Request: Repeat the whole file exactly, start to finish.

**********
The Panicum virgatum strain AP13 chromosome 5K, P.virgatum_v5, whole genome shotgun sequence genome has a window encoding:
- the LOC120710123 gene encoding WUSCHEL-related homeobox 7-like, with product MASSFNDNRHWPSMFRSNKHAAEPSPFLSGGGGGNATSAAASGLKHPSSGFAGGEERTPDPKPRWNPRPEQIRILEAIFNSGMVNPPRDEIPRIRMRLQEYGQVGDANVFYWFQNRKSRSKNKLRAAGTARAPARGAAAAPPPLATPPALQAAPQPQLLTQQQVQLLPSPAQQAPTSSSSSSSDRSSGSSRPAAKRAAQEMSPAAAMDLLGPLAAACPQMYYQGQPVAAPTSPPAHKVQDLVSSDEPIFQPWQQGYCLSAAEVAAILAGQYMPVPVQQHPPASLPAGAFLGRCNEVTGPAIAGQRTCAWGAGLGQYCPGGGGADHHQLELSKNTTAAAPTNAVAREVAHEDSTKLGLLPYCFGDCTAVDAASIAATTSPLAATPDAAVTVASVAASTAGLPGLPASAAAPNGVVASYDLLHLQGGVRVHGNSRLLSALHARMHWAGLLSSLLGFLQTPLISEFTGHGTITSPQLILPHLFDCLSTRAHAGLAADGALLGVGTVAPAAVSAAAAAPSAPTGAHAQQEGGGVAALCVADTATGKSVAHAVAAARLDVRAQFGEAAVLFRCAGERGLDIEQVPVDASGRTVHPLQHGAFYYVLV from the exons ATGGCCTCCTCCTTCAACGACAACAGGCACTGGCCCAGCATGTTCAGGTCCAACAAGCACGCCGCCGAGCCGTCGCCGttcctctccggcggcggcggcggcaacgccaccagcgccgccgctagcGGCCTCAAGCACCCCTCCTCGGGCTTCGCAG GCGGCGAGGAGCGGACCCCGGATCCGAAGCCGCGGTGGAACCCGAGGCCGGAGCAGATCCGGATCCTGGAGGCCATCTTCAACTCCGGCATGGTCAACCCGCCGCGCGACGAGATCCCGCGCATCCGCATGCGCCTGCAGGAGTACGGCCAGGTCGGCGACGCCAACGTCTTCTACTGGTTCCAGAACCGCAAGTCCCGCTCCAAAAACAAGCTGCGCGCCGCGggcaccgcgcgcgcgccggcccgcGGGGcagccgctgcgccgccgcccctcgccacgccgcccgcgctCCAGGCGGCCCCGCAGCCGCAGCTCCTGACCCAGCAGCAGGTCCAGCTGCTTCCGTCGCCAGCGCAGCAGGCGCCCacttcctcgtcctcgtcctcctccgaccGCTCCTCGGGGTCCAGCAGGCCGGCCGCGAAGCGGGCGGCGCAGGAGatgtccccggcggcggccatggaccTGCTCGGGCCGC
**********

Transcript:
The Panicum virgatum strain AP13 chromosome 5K, P.virgatum_v5, whole genome shotgun sequence genome has a window encoding:
- the LOC120710123 gene encoding WUSCHEL-related homeobox 7-like, with product MASSFNDNRHWPSMFRSNKHAAEPSPFLSGGGGGNATSAAASGLKHPSSGFAGGEERTPDPKPRWNPRPEQIRILEAIFNSGMVNPPRDEIPRIRMRLQEYGQVGDANVFYWFQNRKSRSKNKLRAAGTARAPARGAAAAPPPLATPPALQAAPQPQLLTQQQVQLLPSPAQQAPTSSSSSSSDRSSGSSRPAAKRAAQEMSPAAAMDLLGPLAAACPQMYYQGQPVAAPTSPPAHKVQDLVSSDEPIFQPWQQGYCLSAAEVAAILAGQYMPVPVQQHPPASLPAGAFLGRCNEVTGPAIAGQRTCAWGAGLGQYCPGGGGADHHQLELSKNTTAAAPTNAVAREVAHEDSTKLGLLPYCFGDCTAVDAASIAATTSPLAATPDAAVTVASVAASTAGLPGLPASAAAPNGVVASYDLLHLQGGVRVHGNSRLLSALHARMHWAGLLSSLLGFLQTPLISEFTGHGTITSPQLILPHLFDCLSTRAHAGLAADGALLGVGTVAPAAVSAAAAAPSAPTGAHAQQEGGGVAALCVADTATGKSVAHAVAAARLDVRAQFGEAAVLFRCAGERGLDIEQVPVDASGRTVHPLQHGAFYYVLV from the exons ATGGCCTCCTCCTTCAACGACAACAGGCACTGGCCCAGCATGTTCAGGTCCAACAAGCACGCCGCCGAGCCGTCGCCGttcctctccggcggcggcggcggcaacgccaccagcgccgccgctagcGGCCTCAAGCACCCCTCCTCGGGCTTCGCAG GCGGCGAGGAGCGGACCCCGGATCCGAAGCCGCGGTGGAACCCGAGGCCGGAGCAGATCCGGATCCTGGAGGCCATCTTCAACTCCGGCATGGTCAACCCGCCGCGCGACGAGATCCCGCGCATCCGCATGCGCCTGCAGGAGTACGGCCAGGTCGGCGACGCCAACGTCTTCTACTGGTTCCAGAACCGCAAGTCCCGCTCCAAAAACAAGCTGCGCGCCGCGggcaccgcgcgcgcgccggcccgcGGGGcagccgctgcgccgccgcccctcgccacgccgcccgcgctCCAGGCGGCCCCGCAGCCGCAGCTCCTGACCCAGCAGCAGGTCCAGCTGCTTCCGTCGCCAGCGCAGCAGGCGCCCacttcctcgtcctcgtcctcctccgaccGCTCCTCGGGGTCCAGCAGGCCGGCCGCGAAGCGGGCGGCGCAGGAGatgtccccggcggcggccatggaccTGCTCGGGCCGC